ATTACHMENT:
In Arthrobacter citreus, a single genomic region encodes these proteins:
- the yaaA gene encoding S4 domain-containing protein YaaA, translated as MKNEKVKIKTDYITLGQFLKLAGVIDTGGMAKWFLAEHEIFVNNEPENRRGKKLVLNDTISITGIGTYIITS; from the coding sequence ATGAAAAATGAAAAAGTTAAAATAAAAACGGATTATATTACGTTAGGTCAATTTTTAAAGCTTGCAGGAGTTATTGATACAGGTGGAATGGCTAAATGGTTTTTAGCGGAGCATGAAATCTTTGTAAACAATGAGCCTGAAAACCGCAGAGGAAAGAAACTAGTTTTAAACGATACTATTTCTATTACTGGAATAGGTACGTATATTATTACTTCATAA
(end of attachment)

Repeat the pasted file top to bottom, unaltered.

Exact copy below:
In Arthrobacter citreus, a single genomic region encodes these proteins:
- the yaaA gene encoding S4 domain-containing protein YaaA, translated as MKNEKVKIKTDYITLGQFLKLAGVIDTGGMAKWFLAEHEIFVNNEPENRRGKKLVLNDTISITGIGTYIITS; from the coding sequence ATGAAAAATGAAAAAGTTAAAATAAAAACGGATTATATTACGTTAGGTCAATTTTTAAAGCTTGCAGGAGTTATTGATACAGGTGGAATGGCTAAATGGTTTTTAGCGGAGCATGAAATCTTTGTAAACAATGAGCCTGAAAACCGCAGAGGAAAGAAACTAGTTTTAAACGATACTATTTCTATTACTGGAATAGGTACGTATATTATTACTTCATAA